The club hosted its second PGA Championship just four years after the first, in 2000, the quickest turnaround for a major championship other than the Masters since 1910, when the U.S. Open returned to Philadelphia Cricket Club after a three-year hiatus. For good measure, the 2004 Senior PGA Championship also was held here.
 
Despite being just 22 years old, Valhalla needed major renovations leading into the Ryder Cup. Nicklaus himself oversaw the changes, adding some 300 yards to a course that had quickly become outdated against todays stronger players and improved equipment. Several greens were reconstructed. Others were modified to create more challenging pin placements. Bunkers were added at six holes.
 
But Nicklaus retained the most noticeable characteristic ' a front nine that is much different than the back side.
 
Its interesting, Swedens Robert Karlsson said. The front nine is a lot more open Scottish type, if you want to put it that way, golf course. The back nine is more tree lined. Its two different nines, but they are both very good.
 
Teammate Paul Casey also noticed the distinction.
 
The first few holes, I thought that a really long hitter a more erratic player, would be liking this golf course, the Englishman said. But when you come down the stretch on holes 15 and 16, for example, and 17 as well, they are not the widest fairways youve seen. In a pressure situation, those are going to be tricky to hit.
 
So, while Valhalla may be lacking in tradition, there should be no shortage of thrilling shots.
 
Youre going to see a lot of birdies, Stricker predicted. Youre going to need to make birdies to win the hole.
 
Related Links:
  • U.S. Report Cards
  • European Report Cards
  • U.S. Ryder Cup Team and Records
  • European Ryder Cup Team and Records
  • Full Coverage - 37th Ryder Cup
     
    Information from Associated Press was used in this report.
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    Saturday, Day 3 (Times ET)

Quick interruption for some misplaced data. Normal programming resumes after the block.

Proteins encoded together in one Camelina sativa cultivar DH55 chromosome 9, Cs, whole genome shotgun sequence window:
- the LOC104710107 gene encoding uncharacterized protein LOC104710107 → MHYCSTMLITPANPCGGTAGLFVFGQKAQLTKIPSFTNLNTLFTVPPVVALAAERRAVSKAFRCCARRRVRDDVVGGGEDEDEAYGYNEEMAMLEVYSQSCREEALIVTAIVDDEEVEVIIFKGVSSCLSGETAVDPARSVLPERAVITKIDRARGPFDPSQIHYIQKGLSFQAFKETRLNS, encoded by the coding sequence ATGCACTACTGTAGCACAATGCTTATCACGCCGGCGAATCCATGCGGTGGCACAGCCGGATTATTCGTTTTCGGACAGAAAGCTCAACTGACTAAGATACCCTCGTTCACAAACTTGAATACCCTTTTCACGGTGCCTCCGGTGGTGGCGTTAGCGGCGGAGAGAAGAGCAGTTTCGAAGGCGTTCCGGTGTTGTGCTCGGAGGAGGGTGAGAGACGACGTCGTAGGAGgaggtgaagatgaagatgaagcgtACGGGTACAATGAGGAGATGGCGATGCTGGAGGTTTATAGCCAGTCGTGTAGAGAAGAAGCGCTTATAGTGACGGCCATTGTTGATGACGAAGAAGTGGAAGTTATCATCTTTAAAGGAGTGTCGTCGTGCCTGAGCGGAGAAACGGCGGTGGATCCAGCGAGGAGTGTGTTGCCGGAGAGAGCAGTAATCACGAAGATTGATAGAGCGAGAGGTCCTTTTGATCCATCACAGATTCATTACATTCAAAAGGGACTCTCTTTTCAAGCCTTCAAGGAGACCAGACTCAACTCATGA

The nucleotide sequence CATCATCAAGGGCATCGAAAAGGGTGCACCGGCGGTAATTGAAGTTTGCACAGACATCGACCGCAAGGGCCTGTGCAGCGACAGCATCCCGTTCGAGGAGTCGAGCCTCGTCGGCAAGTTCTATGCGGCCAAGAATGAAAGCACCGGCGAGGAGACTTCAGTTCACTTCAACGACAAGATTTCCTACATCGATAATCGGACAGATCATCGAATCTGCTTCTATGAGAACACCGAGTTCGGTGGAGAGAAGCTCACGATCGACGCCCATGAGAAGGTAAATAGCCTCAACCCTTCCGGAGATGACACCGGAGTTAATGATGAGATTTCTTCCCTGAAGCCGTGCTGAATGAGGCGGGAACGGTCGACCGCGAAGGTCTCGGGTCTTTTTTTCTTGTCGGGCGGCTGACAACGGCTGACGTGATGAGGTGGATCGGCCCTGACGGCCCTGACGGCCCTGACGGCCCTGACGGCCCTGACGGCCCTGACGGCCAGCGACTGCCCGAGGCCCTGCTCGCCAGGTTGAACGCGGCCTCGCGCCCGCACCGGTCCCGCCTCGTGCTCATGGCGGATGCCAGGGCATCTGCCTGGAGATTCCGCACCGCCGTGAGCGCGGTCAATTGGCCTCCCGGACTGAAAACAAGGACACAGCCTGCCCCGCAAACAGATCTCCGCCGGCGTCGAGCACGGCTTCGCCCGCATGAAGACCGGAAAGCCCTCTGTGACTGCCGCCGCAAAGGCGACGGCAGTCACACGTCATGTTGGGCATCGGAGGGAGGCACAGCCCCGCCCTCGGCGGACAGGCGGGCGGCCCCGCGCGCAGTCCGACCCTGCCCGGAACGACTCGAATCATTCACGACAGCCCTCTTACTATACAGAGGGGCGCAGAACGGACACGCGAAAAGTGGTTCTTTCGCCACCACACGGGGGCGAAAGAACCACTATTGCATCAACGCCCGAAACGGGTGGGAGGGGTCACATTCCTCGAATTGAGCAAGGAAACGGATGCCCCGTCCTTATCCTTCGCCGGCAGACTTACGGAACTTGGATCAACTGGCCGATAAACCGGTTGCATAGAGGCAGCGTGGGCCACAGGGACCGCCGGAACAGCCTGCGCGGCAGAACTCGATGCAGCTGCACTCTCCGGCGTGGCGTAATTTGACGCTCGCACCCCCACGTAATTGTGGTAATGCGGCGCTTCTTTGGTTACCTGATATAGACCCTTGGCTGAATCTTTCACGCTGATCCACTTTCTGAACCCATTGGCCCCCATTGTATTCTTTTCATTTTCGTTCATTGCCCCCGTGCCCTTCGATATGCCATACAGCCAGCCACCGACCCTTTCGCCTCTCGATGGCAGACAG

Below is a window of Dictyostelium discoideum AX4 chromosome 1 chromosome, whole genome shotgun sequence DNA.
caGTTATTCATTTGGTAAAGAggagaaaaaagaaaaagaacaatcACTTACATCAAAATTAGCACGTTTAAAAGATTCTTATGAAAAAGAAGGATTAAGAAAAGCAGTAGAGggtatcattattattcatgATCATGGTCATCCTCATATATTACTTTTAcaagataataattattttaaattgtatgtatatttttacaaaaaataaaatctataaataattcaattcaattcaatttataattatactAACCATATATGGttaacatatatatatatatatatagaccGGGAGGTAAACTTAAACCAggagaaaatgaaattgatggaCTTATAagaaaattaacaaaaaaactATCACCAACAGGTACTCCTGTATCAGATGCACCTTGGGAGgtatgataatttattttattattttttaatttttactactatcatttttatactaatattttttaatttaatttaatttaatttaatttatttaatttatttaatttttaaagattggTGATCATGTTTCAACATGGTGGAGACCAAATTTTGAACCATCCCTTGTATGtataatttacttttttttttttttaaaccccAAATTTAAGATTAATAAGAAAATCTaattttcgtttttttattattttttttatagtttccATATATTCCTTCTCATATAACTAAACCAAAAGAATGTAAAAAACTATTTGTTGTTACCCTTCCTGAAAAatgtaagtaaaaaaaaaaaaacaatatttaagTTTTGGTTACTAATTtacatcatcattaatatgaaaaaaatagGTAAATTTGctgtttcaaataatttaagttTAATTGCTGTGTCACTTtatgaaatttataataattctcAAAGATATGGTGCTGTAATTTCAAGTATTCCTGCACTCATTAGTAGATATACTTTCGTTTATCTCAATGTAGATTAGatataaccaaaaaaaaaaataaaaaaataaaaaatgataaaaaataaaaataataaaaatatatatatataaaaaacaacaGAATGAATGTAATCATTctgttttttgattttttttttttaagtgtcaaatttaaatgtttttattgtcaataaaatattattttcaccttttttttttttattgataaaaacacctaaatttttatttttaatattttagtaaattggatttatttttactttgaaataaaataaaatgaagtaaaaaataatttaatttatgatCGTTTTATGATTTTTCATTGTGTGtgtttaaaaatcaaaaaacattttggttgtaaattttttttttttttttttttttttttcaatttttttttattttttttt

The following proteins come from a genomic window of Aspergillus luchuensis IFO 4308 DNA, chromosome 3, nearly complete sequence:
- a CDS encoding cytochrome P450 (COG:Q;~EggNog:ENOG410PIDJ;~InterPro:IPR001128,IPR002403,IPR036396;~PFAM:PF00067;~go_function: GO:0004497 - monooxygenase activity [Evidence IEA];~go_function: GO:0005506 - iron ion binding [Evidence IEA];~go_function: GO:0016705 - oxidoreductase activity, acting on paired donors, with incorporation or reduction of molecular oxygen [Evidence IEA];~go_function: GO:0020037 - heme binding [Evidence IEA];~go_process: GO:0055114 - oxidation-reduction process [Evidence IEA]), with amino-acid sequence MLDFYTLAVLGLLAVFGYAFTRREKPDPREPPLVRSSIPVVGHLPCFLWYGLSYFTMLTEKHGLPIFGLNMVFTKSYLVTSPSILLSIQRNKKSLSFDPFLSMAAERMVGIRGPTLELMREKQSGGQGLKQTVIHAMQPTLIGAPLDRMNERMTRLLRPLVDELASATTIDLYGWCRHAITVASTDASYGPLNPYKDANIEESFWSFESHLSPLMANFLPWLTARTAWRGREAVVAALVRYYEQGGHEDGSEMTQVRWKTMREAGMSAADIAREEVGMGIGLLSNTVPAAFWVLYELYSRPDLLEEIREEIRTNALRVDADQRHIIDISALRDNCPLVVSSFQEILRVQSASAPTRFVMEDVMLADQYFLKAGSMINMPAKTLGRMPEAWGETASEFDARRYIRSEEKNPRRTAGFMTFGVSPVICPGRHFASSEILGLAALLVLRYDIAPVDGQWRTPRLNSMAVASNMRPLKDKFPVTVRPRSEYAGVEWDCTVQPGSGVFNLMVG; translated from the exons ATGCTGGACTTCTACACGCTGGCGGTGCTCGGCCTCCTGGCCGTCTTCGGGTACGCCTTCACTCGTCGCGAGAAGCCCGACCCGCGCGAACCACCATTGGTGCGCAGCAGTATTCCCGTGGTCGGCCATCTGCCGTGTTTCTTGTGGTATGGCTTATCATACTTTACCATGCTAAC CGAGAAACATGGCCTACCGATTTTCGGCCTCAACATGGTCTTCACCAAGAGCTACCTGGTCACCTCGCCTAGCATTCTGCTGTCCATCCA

7AM-3PM (Watch): Jordan Spieth fired 65 to move into a three-way share of the 54-hole lead, while Tiger Woods (66) played his way into contention. Click here or on the image below to watch. Also, click here to watch the full replay of the marquee group: Rickie Fowler and Thorbjorn Olesen.

    4:30-7AM (Watch): Sunny skies and birdies were on the menu early in Round 3, as Justin Rose made his way around Carnoustie in 64 strokes. Click here or on the image below to watch. Also, click here to watch the full replay of the marquee group: Henrik Stenson and Bryson DeChambeau.


    Friday, Day 2 (Times ET)

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    1:30-8:20AM (Watch): On a rainy Friday morning at Carnoustie, Rory McIlroy shot 69 to reach 4 under, while Zach Johnson fired a 67 for the early lead. Click here or on the image below to watch. Also, click here to watch the full replay of the marquee group: Brooks Koepka, Ian Poulter and Cameron Smith.


    Thursday, Day 1 (Times ET)

    Noon-4PM (Watch): Tiger Woods was up and down in the afternoon, as winds picked up a little and no one could catch Kevin Kisner. Click here or on the image below to watch. Also, click here to watch the full replay of the marquee group: Woods, Russell Knox and Hideki Matsuyama.

    1:30-8:25AM (Watch): Defending champion Jordan Spieth got off to a good start, while Kevin Kisner (66) set the early pace. Click here or on the image below to watch. Also, click here to watch the full replay of the marquee group: Rickie Fowler, Jon Rahm and Chris Wood.